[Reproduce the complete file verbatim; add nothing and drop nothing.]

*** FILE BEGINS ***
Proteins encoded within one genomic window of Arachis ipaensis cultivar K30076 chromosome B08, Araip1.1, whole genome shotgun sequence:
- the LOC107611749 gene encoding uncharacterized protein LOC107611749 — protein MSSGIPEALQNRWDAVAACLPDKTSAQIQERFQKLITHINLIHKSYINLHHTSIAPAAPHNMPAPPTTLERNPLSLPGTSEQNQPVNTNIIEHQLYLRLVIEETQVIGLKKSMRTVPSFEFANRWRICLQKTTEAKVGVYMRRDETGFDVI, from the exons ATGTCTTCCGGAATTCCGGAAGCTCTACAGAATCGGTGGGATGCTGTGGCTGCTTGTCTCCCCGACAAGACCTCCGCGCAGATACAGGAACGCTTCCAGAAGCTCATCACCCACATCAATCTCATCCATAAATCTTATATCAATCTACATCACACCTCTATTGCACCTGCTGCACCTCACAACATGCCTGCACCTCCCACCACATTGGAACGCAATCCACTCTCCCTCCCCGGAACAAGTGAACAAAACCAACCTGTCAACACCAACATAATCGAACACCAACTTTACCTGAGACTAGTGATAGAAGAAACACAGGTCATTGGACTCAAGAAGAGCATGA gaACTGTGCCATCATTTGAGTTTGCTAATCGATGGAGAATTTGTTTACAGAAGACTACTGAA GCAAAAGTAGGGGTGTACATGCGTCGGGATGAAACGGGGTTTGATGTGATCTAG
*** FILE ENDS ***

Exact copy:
Proteins encoded within one genomic window of Arachis ipaensis cultivar K30076 chromosome B08, Araip1.1, whole genome shotgun sequence:
- the LOC107611749 gene encoding uncharacterized protein LOC107611749 — protein MSSGIPEALQNRWDAVAACLPDKTSAQIQERFQKLITHINLIHKSYINLHHTSIAPAAPHNMPAPPTTLERNPLSLPGTSEQNQPVNTNIIEHQLYLRLVIEETQVIGLKKSMRTVPSFEFANRWRICLQKTTEAKVGVYMRRDETGFDVI, from the exons ATGTCTTCCGGAATTCCGGAAGCTCTACAGAATCGGTGGGATGCTGTGGCTGCTTGTCTCCCCGACAAGACCTCCGCGCAGATACAGGAACGCTTCCAGAAGCTCATCACCCACATCAATCTCATCCATAAATCTTATATCAATCTACATCACACCTCTATTGCACCTGCTGCACCTCACAACATGCCTGCACCTCCCACCACATTGGAACGCAATCCACTCTCCCTCCCCGGAACAAGTGAACAAAACCAACCTGTCAACACCAACATAATCGAACACCAACTTTACCTGAGACTAGTGATAGAAGAAACACAGGTCATTGGACTCAAGAAGAGCATGA gaACTGTGCCATCATTTGAGTTTGCTAATCGATGGAGAATTTGTTTACAGAAGACTACTGAA GCAAAAGTAGGGGTGTACATGCGTCGGGATGAAACGGGGTTTGATGTGATCTAG